Elisa, the main character in this story, has an internal conflict. She struggles with her love for aesthetic beauty and desiring her husband to see and recognize it, not only in her flowers, but in HER. Her husband is a good one and works hard on the farm, but he sees her flowers as nothing more than a great body of work...meaning he is impressed by the sheer number of them and how hard she works. He does not appreciate their beauty. Elisa wishes that he did, however.
The pot-mender that comes along flatters Elisa with compliments about her flowers and he flirts with her in subtle ways using that flattery. This complicates her internal conflict because only later does she become aware that the pot-mender was a liar and was only trying to get some pots to mend. He had no interest in her flowers, but she THOUGHT he did.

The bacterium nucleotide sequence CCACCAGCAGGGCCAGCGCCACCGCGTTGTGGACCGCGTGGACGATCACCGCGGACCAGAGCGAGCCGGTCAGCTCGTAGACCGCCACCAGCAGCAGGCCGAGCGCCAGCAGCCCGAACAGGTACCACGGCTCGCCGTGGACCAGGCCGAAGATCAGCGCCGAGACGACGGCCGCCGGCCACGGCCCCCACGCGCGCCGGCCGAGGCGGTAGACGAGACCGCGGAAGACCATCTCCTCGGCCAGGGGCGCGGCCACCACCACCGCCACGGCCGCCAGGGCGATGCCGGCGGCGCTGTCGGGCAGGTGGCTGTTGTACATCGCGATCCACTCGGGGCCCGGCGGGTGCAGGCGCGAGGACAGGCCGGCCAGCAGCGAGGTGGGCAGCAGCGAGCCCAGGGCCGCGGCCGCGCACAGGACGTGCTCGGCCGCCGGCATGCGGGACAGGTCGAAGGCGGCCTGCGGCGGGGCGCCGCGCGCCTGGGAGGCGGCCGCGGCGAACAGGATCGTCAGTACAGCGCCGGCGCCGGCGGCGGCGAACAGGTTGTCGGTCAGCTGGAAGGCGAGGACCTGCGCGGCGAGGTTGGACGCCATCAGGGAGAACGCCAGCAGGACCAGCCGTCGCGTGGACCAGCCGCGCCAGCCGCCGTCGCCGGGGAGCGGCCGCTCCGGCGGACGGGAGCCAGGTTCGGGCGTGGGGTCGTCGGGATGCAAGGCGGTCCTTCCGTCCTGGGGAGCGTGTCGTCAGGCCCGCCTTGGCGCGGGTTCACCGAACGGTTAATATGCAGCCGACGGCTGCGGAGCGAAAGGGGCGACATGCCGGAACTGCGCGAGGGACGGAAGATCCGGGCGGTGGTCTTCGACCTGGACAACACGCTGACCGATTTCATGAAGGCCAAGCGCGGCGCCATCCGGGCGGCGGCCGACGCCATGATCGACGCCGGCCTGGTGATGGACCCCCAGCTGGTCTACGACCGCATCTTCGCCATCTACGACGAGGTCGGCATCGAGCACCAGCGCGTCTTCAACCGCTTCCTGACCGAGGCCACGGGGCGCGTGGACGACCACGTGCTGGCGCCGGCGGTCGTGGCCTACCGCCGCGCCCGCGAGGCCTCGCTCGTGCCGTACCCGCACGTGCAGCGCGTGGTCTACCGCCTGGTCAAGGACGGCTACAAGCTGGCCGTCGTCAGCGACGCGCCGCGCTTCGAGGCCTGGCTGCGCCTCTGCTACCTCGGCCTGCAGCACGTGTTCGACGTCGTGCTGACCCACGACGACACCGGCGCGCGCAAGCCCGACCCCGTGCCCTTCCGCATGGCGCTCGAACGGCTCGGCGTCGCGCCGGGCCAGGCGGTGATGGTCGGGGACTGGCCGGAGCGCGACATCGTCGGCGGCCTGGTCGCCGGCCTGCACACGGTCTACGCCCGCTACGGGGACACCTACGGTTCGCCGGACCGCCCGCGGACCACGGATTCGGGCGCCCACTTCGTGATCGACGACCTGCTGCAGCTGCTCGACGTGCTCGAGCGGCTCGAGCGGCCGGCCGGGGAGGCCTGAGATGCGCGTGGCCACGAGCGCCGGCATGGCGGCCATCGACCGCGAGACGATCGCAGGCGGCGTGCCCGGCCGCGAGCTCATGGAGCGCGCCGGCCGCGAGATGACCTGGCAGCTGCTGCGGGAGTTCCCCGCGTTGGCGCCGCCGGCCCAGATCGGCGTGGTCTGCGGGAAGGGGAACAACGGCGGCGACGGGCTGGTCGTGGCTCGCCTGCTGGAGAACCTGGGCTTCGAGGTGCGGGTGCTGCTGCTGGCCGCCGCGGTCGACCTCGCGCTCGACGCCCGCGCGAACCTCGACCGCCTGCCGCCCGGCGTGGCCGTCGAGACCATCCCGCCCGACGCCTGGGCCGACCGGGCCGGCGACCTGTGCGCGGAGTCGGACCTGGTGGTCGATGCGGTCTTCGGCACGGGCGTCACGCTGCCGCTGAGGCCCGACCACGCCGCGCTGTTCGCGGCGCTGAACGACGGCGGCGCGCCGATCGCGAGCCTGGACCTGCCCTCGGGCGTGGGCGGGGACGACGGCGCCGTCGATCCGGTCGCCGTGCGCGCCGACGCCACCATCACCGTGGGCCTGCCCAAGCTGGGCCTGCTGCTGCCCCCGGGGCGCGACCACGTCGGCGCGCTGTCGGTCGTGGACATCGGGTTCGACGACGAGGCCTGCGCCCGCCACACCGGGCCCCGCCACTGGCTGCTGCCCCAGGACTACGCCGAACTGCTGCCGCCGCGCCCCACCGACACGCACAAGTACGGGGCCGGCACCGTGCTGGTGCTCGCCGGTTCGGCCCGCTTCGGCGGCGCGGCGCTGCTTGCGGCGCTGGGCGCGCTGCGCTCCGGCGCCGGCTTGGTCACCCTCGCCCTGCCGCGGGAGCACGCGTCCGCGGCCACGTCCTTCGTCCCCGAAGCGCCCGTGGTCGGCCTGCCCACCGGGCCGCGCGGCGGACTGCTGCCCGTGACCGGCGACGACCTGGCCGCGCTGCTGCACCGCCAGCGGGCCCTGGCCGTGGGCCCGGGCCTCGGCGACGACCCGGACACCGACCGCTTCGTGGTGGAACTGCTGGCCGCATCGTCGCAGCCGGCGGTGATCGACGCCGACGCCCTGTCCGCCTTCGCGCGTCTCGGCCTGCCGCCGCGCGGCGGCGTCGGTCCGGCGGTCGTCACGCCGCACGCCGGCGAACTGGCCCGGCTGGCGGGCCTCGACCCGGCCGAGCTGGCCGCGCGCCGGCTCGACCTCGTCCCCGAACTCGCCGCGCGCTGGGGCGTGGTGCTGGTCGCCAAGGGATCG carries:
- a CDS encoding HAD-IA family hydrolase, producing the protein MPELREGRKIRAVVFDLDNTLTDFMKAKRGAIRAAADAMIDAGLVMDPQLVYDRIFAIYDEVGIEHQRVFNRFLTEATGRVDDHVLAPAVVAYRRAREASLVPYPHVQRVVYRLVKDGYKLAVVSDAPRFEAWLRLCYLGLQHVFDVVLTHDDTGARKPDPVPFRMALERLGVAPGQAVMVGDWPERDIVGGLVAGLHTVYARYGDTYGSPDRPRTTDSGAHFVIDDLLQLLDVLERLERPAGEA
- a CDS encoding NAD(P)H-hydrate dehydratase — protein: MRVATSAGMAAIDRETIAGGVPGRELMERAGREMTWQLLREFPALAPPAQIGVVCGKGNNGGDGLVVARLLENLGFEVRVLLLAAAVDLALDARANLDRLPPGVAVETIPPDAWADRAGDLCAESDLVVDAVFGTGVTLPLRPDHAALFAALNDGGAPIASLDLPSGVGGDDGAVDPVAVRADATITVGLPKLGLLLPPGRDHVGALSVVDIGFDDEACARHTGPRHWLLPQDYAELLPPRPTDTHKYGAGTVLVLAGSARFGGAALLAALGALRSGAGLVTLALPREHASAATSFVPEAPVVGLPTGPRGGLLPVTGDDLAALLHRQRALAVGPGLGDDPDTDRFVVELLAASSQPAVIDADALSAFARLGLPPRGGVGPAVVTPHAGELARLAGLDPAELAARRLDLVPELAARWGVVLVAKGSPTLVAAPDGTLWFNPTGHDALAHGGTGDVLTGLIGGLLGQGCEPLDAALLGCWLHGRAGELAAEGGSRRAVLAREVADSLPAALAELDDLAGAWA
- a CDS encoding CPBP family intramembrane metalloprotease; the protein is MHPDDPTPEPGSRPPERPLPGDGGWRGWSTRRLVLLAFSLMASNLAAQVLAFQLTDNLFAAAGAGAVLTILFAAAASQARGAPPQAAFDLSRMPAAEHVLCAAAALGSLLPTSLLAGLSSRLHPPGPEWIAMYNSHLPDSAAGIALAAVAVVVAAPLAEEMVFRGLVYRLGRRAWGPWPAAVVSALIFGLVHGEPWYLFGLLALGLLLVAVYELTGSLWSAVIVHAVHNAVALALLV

The climax occurs at the end of the story when she spots the chrysanthemum on the road. The pot-mender had dumped it out on the road and saved the pot.
Although the narrator, Henry, and Elisa have all praised her for her strength, she is not strong enough to overcome her limitations, and she breaks down in weak tears ''like an old woman.''